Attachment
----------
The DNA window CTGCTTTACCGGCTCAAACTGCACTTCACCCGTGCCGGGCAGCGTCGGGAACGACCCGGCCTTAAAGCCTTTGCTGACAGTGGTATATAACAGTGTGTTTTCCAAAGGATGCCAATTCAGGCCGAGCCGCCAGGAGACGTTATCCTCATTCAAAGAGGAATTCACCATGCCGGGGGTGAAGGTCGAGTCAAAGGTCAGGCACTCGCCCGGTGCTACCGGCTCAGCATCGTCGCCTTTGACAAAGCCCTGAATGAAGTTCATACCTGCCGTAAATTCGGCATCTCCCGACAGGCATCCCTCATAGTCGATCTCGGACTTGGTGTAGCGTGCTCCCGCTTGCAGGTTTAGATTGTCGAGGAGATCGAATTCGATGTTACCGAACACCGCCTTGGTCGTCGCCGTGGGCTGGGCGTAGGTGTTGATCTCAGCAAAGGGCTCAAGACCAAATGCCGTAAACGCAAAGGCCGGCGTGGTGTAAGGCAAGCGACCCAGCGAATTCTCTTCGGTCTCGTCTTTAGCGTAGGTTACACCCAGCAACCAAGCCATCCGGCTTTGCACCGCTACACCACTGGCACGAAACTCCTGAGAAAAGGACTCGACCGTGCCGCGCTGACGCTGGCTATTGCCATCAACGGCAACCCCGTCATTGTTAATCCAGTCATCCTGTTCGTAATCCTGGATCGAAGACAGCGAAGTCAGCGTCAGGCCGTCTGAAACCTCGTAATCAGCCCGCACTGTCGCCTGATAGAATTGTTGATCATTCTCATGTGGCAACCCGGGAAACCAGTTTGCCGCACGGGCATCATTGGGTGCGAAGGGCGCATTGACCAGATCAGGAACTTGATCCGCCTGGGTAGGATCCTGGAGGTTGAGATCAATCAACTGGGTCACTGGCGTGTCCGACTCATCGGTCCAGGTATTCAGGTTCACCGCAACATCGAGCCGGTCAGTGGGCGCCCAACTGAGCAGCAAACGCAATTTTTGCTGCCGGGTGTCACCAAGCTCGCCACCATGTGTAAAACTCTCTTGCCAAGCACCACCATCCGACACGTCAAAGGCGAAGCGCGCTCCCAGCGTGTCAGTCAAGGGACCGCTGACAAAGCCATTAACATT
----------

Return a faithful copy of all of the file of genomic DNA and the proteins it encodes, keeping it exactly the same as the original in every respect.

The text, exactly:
The DNA window CTGCTTTACCGGCTCAAACTGCACTTCACCCGTGCCGGGCAGCGTCGGGAACGACCCGGCCTTAAAGCCTTTGCTGACAGTGGTATATAACAGTGTGTTTTCCAAAGGATGCCAATTCAGGCCGAGCCGCCAGGAGACGTTATCCTCATTCAAAGAGGAATTCACCATGCCGGGGGTGAAGGTCGAGTCAAAGGTCAGGCACTCGCCCGGTGCTACCGGCTCAGCATCGTCGCCTTTGACAAAGCCCTGAATGAAGTTCATACCTGCCGTAAATTCGGCATCTCCCGACAGGCATCCCTCATAGTCGATCTCGGACTTGGTGTAGCGTGCTCCCGCTTGCAGGTTTAGATTGTCGAGGAGATCGAATTCGATGTTACCGAACACCGCCTTGGTCGTCGCCGTGGGCTGGGCGTAGGTGTTGATCTCAGCAAAGGGCTCAAGACCAAATGCCGTAAACGCAAAGGCCGGCGTGGTGTAAGGCAAGCGACCCAGCGAATTCTCTTCGGTCTCGTCTTTAGCGTAGGTTACACCCAGCAACCAAGCCATCCGGCTTTGCACCGCTACACCACTGGCACGAAACTCCTGAGAAAAGGACTCGACCGTGCCGCGCTGACGCTGGCTATTGCCATCAACGGCAACCCCGTCATTGTTAATCCAGTCATCCTGTTCGTAATCCTGGATCGAAGACAGCGAAGTCAGCGTCAGGCCGTCTGAAACCTCGTAATCAGCCCGCACTGTCGCCTGATAGAATTGTTGATCATTCTCATGTGGCAACCCGGGAAACCAGTTTGCCGCACGGGCATCATTGGGTGCGAAGGGCGCATTGACCAGATCAGGAACTTGATCCGCCTGGGTAGGATCCTGGAGGTTGAGATCAATCAACTGGGTCACTGGCGTGTCCGACTCATCGGTCCAGGTATTCAGGTTCACCGCAACATCGAGCCGGTCAGTGGGCGCCCAACTGAGCAGCAAACGCAATTTTTGCTGCCGGGTGTCACCAAGCTCGCCACCATGTGTAAAACTCTCTTGCCAAGCACCACCATCCGACACGTCAAAGGCGAAGCGCGCTCCCAGCGTGTCAGTCAAGGGACCGCTGACAAAGCCATTAACATT